Freedom’s Just Another Word….

I recently visited my former school where I taught English as a Second Language for 22 years.  I haven’t been back for two years, the most significant reason being that within two months of my retirement I was diagnosed with late-stage cancer.   This past year I have begun to reclaim my life and this month I had the perfect reason to return: I needed some teaching materials for tutoring an ESL Beginner and was going there to borrow them from the teacher who replaced me.

I made arrangements to arrive at the school at the end of the school day. As I pulled alongside the curb under the shady tree where I had parked for several years before I retired, it felt like I had never left.  Everything about the outside of the school was exactly the same, including the giant oak tree which stood right outside my window and I lovingly dubbed “my tree.” This back entrance I had used during my final years because it was right next to my classroom. My colleague suddenly appeared and we embraced.  It had been two years since I had last seen her.

Going into the building was like stepping back in time.  There was a hush in the hallway where my room had been because most of the teachers had already left for the day.  My previous classroom was now occupied by a third grade teacher; I peeked in through the door window and felt a poignant pang.  I loved that room; it was so peaceful and spacious with bold touches of red on the floor and walls.

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We proceeded to my colleague’s classroom. Stepping into her room I was struck by how familiar it all seemed.  It resembles classrooms across the country which are set up in much the same way. The first thing I noticed is that she has a Smart Board.   This is an interactive screen which affords a teacher a myriad of ways to teach using technology. When I left, I was still using markers on a white board. No one had offered me a Smart Board. Sigh.

Next I noticed the charts around the room that reflect the topics and strategies the teacher has been focusing on.  I saw  my board games stacked on a couple of shelves and a cart full of Big Books I had left behind.  As I examined and touched each item it all seemed so vividly familiar to me. I was glad to see my replacement still had four PC computers available to her students; she uses a lot of technology-based activities with them.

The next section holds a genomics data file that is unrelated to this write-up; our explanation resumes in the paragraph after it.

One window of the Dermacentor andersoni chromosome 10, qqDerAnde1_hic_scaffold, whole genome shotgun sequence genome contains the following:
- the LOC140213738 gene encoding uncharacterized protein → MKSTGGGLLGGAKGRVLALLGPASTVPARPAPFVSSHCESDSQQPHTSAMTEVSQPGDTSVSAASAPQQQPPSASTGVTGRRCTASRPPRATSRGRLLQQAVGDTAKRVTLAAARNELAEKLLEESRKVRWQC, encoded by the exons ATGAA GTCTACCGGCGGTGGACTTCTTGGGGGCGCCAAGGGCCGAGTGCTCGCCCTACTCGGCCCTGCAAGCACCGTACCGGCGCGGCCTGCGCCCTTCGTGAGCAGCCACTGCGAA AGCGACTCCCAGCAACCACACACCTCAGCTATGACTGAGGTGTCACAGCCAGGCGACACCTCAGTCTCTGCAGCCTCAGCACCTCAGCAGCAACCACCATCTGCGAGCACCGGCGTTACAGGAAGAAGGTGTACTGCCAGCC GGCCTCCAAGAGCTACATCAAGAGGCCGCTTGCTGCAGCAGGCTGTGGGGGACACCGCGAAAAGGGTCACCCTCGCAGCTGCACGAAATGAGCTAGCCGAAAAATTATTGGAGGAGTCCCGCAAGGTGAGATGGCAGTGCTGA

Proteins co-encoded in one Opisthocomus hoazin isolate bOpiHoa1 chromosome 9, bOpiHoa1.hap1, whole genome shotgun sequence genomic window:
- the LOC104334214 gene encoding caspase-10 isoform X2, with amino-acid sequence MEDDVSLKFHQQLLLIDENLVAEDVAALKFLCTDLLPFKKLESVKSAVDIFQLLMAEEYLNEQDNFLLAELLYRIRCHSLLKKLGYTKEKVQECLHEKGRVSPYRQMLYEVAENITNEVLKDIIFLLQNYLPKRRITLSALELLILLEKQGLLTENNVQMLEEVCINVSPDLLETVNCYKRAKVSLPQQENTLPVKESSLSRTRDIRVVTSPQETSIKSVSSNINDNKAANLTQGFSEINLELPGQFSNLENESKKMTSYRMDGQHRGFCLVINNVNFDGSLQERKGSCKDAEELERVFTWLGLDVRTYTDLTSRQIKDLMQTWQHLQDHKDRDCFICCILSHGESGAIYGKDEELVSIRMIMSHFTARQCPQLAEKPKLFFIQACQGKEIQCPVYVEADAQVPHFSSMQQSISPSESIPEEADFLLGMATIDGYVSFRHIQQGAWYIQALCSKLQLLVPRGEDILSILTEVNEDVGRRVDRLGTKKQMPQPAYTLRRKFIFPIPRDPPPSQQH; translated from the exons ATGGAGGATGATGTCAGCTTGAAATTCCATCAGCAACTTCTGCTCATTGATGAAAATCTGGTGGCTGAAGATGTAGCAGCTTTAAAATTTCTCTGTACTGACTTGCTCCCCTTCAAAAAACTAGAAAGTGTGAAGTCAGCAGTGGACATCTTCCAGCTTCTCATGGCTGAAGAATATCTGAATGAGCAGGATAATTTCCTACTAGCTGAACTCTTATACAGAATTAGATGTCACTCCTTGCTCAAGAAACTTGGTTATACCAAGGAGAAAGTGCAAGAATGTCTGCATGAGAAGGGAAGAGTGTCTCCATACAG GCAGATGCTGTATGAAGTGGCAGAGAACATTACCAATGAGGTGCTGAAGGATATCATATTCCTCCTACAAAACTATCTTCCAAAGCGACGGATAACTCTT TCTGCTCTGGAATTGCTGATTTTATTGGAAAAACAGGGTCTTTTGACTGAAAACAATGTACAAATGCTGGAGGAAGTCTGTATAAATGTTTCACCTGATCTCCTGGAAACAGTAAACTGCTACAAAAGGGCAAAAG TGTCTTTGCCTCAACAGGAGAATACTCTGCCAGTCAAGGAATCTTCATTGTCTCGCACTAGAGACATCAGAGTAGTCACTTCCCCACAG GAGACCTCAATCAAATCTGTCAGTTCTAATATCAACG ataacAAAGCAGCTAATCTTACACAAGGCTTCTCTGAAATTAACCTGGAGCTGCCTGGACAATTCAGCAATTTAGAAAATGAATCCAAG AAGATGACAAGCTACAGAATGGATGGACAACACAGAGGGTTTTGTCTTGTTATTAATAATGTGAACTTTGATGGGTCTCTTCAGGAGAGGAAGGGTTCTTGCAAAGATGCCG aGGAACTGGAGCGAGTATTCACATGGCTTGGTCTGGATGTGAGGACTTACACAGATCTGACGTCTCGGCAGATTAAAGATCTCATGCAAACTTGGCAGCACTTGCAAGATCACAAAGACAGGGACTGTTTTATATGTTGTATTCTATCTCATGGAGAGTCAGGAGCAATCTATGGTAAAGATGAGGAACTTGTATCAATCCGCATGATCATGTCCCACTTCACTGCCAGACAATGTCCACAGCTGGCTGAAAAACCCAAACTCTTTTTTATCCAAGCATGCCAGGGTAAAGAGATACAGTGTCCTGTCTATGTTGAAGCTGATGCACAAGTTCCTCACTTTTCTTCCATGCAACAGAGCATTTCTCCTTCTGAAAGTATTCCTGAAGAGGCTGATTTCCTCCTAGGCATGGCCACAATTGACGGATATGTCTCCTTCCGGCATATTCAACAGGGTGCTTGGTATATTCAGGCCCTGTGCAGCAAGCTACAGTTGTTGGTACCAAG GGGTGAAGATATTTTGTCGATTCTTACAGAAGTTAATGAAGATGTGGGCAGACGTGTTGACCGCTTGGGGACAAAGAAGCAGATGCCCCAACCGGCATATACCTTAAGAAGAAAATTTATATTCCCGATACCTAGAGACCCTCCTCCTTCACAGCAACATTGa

We gathered my materials, put them into containers, carried them out to my car and went to have an early dinner together at a nearby diner, another place I used to haunt. As we pulled away from the school I felt a bit nostalgic. The strongest feeling I had, however, was that I was so glad to be free of the constraints that made my final years of teaching not so fulfilling or rewarding.

It is an impossible task to make ESL students meet the new standards and score well on the state tests as quickly as the state expects them to. My evaluations took a nose dive because my students performed poorly on the tests. I went from being an award-winning ESL teacher to being labeled a “Developing Teacher.” It was a losing battle and I am glad to be free of it.

I loved my students and I loved being an ESL teacher. I gave it my all for 22 years, but it’s time to enjoy the rest of my life.

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21 thoughts on “Freedom’s Just Another Word….”

  1. Since I am newly retired too, it is interesting to hear your feelings about returning. I continued mentoring one teacher this past year, but now I really am done, and also glad to have other things to do. I’m sorry about the testing, have read others’ talk of these ridiculous expectations that punish the students and the teachers both. I worked for an independent school & we did no testing. Your post seems like a final closing of that chapter in your life. Thanks for sharing!

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    1. Yes, I think it was a final chapter. I had dreaded going back, so I slipped in and out without having to go through the motions of seeing everyone. It allowed me the mental space to experience the physical space without distraction. I am glad I did it, and glad it’s over.

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  2. As I got to the end of your post, I was feeling for the kid that you are tutoring – LUCKY him/her!! So glad you found a place and a pace where you can use you expertise to help students not perform for a test but be readers and writers for life! Happy Retirement!!